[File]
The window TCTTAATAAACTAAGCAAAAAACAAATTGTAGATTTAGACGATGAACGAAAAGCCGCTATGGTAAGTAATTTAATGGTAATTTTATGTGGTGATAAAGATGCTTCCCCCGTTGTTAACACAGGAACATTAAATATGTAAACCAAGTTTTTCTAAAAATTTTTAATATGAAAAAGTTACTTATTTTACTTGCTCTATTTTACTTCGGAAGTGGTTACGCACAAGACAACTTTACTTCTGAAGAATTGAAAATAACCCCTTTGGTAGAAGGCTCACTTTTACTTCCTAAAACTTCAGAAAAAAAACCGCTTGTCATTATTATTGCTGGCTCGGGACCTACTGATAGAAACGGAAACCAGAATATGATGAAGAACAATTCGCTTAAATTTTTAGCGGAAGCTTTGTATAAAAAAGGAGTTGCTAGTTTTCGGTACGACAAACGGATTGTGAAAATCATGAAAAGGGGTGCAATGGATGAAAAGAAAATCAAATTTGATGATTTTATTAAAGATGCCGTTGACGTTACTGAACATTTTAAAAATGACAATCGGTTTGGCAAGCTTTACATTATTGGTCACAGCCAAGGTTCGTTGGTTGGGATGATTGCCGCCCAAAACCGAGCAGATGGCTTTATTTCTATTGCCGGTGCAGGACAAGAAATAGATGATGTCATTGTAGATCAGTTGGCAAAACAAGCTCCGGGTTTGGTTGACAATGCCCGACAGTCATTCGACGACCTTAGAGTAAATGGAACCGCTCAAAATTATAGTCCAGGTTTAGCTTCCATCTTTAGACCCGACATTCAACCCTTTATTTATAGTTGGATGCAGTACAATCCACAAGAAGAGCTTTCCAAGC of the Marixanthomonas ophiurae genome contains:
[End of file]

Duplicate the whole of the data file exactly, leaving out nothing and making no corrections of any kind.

The window TCTTAATAAACTAAGCAAAAAACAAATTGTAGATTTAGACGATGAACGAAAAGCCGCTATGGTAAGTAATTTAATGGTAATTTTATGTGGTGATAAAGATGCTTCCCCCGTTGTTAACACAGGAACATTAAATATGTAAACCAAGTTTTTCTAAAAATTTTTAATATGAAAAAGTTACTTATTTTACTTGCTCTATTTTACTTCGGAAGTGGTTACGCACAAGACAACTTTACTTCTGAAGAATTGAAAATAACCCCTTTGGTAGAAGGCTCACTTTTACTTCCTAAAACTTCAGAAAAAAAACCGCTTGTCATTATTATTGCTGGCTCGGGACCTACTGATAGAAACGGAAACCAGAATATGATGAAGAACAATTCGCTTAAATTTTTAGCGGAAGCTTTGTATAAAAAAGGAGTTGCTAGTTTTCGGTACGACAAACGGATTGTGAAAATCATGAAAAGGGGTGCAATGGATGAAAAGAAAATCAAATTTGATGATTTTATTAAAGATGCCGTTGACGTTACTGAACATTTTAAAAATGACAATCGGTTTGGCAAGCTTTACATTATTGGTCACAGCCAAGGTTCGTTGGTTGGGATGATTGCCGCCCAAAACCGAGCAGATGGCTTTATTTCTATTGCCGGTGCAGGACAAGAAATAGATGATGTCATTGTAGATCAGTTGGCAAAACAAGCTCCGGGTTTGGTTGACAATGCCCGACAGTCATTCGACGACCTTAGAGTAAATGGAACCGCTCAAAATTATAGTCCAGGTTTAGCTTCCATCTTTAGACCCGACATTCAACCCTTTATTTATAGTTGGATGCAGTACAATCCACAAGAAGAGCTTTCCAAGC of the Marixanthomonas ophiurae genome contains: